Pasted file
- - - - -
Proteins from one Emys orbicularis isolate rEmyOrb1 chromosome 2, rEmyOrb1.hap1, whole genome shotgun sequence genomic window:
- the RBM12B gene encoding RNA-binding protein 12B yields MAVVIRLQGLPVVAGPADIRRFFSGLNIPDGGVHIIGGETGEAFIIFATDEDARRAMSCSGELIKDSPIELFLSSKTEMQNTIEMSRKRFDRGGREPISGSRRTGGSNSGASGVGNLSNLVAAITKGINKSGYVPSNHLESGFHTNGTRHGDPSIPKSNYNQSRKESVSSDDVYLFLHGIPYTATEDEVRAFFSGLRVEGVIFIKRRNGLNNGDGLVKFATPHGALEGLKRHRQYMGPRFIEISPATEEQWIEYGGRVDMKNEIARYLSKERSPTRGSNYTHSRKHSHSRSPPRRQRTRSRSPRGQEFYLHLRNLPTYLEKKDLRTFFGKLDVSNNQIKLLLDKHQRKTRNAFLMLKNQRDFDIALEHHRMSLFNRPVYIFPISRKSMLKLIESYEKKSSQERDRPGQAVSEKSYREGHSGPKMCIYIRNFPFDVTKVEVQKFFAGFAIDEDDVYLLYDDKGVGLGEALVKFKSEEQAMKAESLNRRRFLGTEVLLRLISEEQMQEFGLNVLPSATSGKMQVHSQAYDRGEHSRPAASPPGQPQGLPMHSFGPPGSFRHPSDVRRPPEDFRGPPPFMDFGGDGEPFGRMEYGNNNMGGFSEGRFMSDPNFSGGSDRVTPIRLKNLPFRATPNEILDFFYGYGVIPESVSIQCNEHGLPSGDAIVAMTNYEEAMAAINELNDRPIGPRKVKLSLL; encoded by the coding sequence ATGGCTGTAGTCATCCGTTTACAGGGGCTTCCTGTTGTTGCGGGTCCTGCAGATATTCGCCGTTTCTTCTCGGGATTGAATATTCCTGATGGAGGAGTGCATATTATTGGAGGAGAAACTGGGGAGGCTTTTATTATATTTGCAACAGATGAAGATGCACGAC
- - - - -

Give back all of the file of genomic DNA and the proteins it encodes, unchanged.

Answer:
Proteins from one Emys orbicularis isolate rEmyOrb1 chromosome 2, rEmyOrb1.hap1, whole genome shotgun sequence genomic window:
- the RBM12B gene encoding RNA-binding protein 12B yields MAVVIRLQGLPVVAGPADIRRFFSGLNIPDGGVHIIGGETGEAFIIFATDEDARRAMSCSGELIKDSPIELFLSSKTEMQNTIEMSRKRFDRGGREPISGSRRTGGSNSGASGVGNLSNLVAAITKGINKSGYVPSNHLESGFHTNGTRHGDPSIPKSNYNQSRKESVSSDDVYLFLHGIPYTATEDEVRAFFSGLRVEGVIFIKRRNGLNNGDGLVKFATPHGALEGLKRHRQYMGPRFIEISPATEEQWIEYGGRVDMKNEIARYLSKERSPTRGSNYTHSRKHSHSRSPPRRQRTRSRSPRGQEFYLHLRNLPTYLEKKDLRTFFGKLDVSNNQIKLLLDKHQRKTRNAFLMLKNQRDFDIALEHHRMSLFNRPVYIFPISRKSMLKLIESYEKKSSQERDRPGQAVSEKSYREGHSGPKMCIYIRNFPFDVTKVEVQKFFAGFAIDEDDVYLLYDDKGVGLGEALVKFKSEEQAMKAESLNRRRFLGTEVLLRLISEEQMQEFGLNVLPSATSGKMQVHSQAYDRGEHSRPAASPPGQPQGLPMHSFGPPGSFRHPSDVRRPPEDFRGPPPFMDFGGDGEPFGRMEYGNNNMGGFSEGRFMSDPNFSGGSDRVTPIRLKNLPFRATPNEILDFFYGYGVIPESVSIQCNEHGLPSGDAIVAMTNYEEAMAAINELNDRPIGPRKVKLSLL; encoded by the coding sequence ATGGCTGTAGTCATCCGTTTACAGGGGCTTCCTGTTGTTGCGGGTCCTGCAGATATTCGCCGTTTCTTCTCGGGATTGAATATTCCTGATGGAGGAGTGCATATTATTGGAGGAGAAACTGGGGAGGCTTTTATTATATTTGCAACAGATGAAGATGCACGAC